Things start getting a little crazy this episode. What started as a leisurely stroll around the sewers turns into a terrifying escape from a really persistent monster who just doesn’t understand the word no or the word ‘AHHHHHHHHH!’
A few weeks ago I reviewed one of my favorite sci-fi romance books, Grimspace by Ann Aguirre. It features a sarcastic protagonist named Sirantha Jax, a woman with the J-gene who is able to jump ships through grimspace (like hyperspace). She’s framed and imprisoned after her entire crew — including the love of her life — is killed and her ship destroyed, but a ragtag group frees her and helps her uncover a conspiracy. And she falls in love with one of them, too.
I’ve lately been reading the second book in the series, Wanderlust — and I like it even more than the first. Jax is named ambassador and sent to Ithiss-Tor to recruit the planet to the Conglomerate. But before she even gets to Ithiss-Tor, she goes through hell in more dangerous places.
Instead of a traditional review, here is a list of what I love about this book:
1. My Favorite Badass Protagonist, Sirantha Jax: Jax is one of my favorite protagonists ever. Sure, the writing can sometimes be over-the-top sarcastic and all over the place, but that’s just what the inside of Jax’s brain must be like. Wanderlust is written from her perspective, so we spend a lot of time in there.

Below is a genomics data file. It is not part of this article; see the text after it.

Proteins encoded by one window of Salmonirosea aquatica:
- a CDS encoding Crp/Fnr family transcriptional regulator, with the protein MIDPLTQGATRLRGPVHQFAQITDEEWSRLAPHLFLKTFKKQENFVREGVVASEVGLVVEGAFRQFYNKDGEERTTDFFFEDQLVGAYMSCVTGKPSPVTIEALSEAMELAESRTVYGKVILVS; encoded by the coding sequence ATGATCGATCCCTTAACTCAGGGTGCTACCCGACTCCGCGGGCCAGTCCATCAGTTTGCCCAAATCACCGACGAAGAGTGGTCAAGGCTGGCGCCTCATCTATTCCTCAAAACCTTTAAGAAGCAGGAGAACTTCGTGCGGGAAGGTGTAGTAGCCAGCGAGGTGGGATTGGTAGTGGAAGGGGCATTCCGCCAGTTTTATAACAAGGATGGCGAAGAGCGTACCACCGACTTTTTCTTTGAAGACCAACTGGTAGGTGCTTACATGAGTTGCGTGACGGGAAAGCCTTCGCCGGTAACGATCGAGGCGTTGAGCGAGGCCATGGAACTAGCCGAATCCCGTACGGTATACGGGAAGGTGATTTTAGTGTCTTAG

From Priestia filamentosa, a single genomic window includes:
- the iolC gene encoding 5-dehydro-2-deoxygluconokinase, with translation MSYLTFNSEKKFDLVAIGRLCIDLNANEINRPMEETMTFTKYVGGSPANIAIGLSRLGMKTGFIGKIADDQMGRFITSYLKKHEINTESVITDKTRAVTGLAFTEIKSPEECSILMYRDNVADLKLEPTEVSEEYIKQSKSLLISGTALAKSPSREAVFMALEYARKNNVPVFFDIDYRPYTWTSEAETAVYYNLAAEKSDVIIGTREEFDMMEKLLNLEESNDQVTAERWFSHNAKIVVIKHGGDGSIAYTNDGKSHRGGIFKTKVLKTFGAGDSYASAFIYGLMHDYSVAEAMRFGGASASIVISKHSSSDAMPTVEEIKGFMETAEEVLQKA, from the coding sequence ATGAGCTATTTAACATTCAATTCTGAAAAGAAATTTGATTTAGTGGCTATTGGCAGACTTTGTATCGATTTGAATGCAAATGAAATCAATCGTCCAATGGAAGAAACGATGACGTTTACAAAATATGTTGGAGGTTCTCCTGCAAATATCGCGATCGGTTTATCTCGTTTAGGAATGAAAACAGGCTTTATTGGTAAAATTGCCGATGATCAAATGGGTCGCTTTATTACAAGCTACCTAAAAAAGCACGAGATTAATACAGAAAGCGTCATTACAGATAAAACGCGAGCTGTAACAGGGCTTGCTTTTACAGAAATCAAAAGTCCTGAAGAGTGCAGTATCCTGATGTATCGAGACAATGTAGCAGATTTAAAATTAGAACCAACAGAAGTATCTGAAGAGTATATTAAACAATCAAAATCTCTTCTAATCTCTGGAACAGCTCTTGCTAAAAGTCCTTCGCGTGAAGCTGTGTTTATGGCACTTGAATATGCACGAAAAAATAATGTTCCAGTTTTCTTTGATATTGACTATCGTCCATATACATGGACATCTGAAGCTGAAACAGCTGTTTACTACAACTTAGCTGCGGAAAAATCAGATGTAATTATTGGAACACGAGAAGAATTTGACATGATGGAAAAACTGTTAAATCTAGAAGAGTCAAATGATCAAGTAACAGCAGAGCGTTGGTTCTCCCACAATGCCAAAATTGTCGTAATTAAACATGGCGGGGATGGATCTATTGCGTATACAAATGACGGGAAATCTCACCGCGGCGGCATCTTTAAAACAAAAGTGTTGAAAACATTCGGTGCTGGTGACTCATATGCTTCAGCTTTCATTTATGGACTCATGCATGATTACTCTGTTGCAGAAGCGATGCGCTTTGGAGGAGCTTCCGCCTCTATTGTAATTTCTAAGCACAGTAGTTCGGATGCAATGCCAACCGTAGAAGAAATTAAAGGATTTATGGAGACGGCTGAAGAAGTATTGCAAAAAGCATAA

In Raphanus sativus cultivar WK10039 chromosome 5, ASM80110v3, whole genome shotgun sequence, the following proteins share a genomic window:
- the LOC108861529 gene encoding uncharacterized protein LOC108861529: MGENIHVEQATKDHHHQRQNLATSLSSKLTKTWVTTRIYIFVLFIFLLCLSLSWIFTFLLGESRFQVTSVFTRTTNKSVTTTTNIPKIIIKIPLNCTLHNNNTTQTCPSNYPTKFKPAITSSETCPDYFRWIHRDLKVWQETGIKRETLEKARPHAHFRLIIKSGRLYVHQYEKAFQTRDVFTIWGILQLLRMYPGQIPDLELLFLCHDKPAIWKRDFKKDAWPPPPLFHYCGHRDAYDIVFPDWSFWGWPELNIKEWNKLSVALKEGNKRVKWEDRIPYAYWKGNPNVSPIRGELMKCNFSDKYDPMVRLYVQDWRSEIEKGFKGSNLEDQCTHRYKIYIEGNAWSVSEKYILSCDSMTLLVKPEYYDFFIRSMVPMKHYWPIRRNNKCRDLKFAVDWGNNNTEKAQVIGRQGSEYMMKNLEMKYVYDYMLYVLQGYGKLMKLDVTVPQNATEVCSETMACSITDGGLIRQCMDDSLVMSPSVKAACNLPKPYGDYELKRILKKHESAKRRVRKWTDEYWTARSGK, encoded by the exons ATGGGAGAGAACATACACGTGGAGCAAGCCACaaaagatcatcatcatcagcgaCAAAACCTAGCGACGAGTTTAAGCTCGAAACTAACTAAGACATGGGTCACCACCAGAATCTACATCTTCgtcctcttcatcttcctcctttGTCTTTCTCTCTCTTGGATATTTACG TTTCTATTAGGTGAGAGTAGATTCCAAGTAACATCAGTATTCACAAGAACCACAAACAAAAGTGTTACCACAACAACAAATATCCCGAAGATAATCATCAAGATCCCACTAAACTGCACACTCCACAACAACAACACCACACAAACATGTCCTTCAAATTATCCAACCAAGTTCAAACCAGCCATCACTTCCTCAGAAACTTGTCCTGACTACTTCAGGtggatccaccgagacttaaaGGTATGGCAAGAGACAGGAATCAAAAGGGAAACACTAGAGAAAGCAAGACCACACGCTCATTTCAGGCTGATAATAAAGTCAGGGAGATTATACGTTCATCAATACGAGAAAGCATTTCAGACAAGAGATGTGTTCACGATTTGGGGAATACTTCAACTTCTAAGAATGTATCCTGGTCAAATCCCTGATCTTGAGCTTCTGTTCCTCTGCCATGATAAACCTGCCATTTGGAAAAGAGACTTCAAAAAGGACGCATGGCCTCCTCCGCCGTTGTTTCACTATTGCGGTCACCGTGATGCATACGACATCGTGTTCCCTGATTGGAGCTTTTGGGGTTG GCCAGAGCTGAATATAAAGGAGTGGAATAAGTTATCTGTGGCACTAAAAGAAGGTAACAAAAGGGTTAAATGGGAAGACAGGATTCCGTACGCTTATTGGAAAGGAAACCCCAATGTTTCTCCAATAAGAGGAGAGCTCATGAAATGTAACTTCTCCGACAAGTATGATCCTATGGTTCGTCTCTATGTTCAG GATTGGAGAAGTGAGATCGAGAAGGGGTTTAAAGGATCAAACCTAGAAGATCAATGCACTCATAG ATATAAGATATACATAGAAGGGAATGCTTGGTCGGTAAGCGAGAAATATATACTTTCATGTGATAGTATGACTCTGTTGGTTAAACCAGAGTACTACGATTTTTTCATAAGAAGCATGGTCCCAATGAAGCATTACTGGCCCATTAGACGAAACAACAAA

What I love most is hearing her think about how much she’s changed from her younger self. She’s in her 30’s, scarred — literally — and is no longer “one of the best-dressed women in the tier worlds.” Her glamorous life has evolved into something richer and possibly more twisted, but she’s come to embrace that… even if she does sometimes have to remind herself not to be self-conscious about her scars, because “guys dig them,” after all.
She’s also a jumper to the core, and that means embracing some danger. Jumping is addicting, and in Wanderlust, she learns that every jump is eating away at her, causing her to lose strength. She’s becoming frail, and she may not be able to jack in and jump anymore. Others are noticing the change in her, too; even March hits that sore spot when he says, “Your fire’s gone out. You used to feel like a live wire, Jax.” It’s heartbreaking for her.
2. The Flawed Romance: The romance in Wanderlust focuses a lot on Jax feeling torn between memories of her late love, Kai, and her new love, March. She even has a recurring dream about it:
“I’m in a white room, no furniture, but there are two exits. Kai stands before one door and March stands before the other. I’m caught in the middle, and I have to choose. I know this is a bullshit crazy-ass thing because I’ll never have to pick. Kai is gone… I’m happy with March… But the dream still wakes me up in a cold sweat.”
There’s also a handsome young mercenary named Jael who acts as Jax’s bodyguard — and he’s just the kind of guy she would have gone for a few years ago.
Jax is also worried about her disease and frailty, so she pushes March away to protect him. This is a bigger deal than you’d think, because March is Psi (psychic) and able to read her thoughts and communicate with her that way. When she pushes him away, he stops entering her mind, leaving her feeling more alone than she expected. And when things get dangerous, she worries about his safety when he’s not around or in her head.